Image Processing Reference
In-Depth Information
Fig. 3.9 The RGB color
cube. Each dot corresponds to
a particular pixel value.
Multiple dots on the same
lineallhavethesamecolor,
but different levels of
illumination
Fig. 3.10 ( a ) The triangle
where all color vectors pass
through. The value of a point
on the triangle is defined
using normalized RGB
coordinates. ( b )The
chromaticity plane
3.2.3 The Normalized RGB Color Representation
If we have the following three RGB pixel values ( 0 , 50 , 0 ) , ( 0 , 100 , 0 ) , and
( 0 , 223 , 0 ) in the RGB color cube, we can see that they all lie on the same vec-
tor, namely the one spanned by ( 0 , 0 , 0 ) and ( 0 , 255 , 0 ) . We say that all values are a
shade of green and go even further and say that they all have the same color (green),
but different levels of illumination. This also applies to the rest of the color cube.
For example, the points ( 40 , 20 , 50 ) , ( 100 , 50 , 125 ) and ( 200 , 100 , 250 ) all lie on
the same vector and therefore have the same color, but just different illumination
levels. This is illustrated in Fig. 3.9 .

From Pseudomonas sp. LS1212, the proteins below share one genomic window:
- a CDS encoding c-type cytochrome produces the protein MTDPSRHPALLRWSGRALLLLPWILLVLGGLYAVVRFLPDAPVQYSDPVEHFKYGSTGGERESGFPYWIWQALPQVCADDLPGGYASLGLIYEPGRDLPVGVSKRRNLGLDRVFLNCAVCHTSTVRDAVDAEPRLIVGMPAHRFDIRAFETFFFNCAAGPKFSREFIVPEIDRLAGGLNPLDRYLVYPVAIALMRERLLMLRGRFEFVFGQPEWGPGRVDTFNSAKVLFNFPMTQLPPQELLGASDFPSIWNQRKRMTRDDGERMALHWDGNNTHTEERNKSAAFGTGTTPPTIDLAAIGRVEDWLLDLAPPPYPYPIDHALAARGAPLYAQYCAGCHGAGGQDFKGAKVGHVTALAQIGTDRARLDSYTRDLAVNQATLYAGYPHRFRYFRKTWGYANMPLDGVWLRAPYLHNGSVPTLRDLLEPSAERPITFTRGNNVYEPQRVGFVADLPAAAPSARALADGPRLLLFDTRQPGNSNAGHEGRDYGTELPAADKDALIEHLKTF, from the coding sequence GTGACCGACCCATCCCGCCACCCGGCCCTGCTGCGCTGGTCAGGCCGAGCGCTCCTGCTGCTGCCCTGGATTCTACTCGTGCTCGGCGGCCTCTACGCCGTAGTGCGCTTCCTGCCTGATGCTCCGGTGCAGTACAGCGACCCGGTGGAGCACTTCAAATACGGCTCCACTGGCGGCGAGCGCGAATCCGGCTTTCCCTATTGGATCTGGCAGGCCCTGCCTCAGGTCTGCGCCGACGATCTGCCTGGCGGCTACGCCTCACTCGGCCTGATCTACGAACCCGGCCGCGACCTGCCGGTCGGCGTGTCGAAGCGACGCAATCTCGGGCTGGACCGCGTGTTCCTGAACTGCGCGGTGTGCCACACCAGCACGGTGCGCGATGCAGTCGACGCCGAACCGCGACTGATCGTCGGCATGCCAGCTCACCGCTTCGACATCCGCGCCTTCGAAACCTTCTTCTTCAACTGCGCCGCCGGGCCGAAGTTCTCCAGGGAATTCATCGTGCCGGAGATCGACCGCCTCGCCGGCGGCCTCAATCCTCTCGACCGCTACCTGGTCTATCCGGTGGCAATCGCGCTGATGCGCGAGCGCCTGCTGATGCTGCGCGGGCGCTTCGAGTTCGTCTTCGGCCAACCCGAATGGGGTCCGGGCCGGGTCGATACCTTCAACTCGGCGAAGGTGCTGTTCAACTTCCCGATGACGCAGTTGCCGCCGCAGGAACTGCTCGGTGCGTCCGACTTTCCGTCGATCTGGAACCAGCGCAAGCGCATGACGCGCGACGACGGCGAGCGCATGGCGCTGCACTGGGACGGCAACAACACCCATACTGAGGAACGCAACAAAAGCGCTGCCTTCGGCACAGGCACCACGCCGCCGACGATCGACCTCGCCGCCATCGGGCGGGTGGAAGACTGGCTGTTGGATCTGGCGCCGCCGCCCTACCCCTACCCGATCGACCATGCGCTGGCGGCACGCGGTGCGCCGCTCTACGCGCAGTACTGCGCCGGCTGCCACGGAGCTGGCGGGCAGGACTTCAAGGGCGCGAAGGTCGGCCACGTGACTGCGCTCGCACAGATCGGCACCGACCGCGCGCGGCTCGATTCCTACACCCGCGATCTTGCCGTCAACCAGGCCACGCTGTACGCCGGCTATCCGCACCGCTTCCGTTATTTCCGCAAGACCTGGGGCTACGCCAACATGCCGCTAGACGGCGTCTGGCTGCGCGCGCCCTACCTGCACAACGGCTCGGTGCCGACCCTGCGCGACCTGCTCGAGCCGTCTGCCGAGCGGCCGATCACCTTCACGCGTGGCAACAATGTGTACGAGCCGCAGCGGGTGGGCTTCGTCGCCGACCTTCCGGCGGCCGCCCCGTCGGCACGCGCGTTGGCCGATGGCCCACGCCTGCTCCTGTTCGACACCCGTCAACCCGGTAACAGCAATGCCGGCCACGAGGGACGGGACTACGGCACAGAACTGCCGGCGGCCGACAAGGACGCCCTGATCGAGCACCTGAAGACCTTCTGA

If we generalize this idea of different points on the same line having the same
color, then we can see that all possible lines pass through the triangle defined by
the points ( 1 , 0 , 0 ) , ( 0 , 1 , 0 ) and ( 0 , 0 , 1 ) , see Fig. 3.10 (a). The actual point (r,g,b)
where a line intersects the triangle is found as 2 :
R
R + G + B ,
G
R + G + B ,
B
R + G + B
(r,g,b) =
(3.5)
These values are named normalized RGB and denoted (r,g,b) . In Table 3.3 the
rgb values of some RGB values are shown. Note that each value is in the interval
[
0 , 1
]
and that r
+
g
+
b
=
1. This means that if we know two of the normalized
2 Note that the formula is undefined for (R,G,B) = ( 0 , 0 , 0 ) . We therefore make the following
definition: (r,g,b) ( 0 , 0 , 0 ) when (R,G,B) = ( 0 , 0 , 0 ) .
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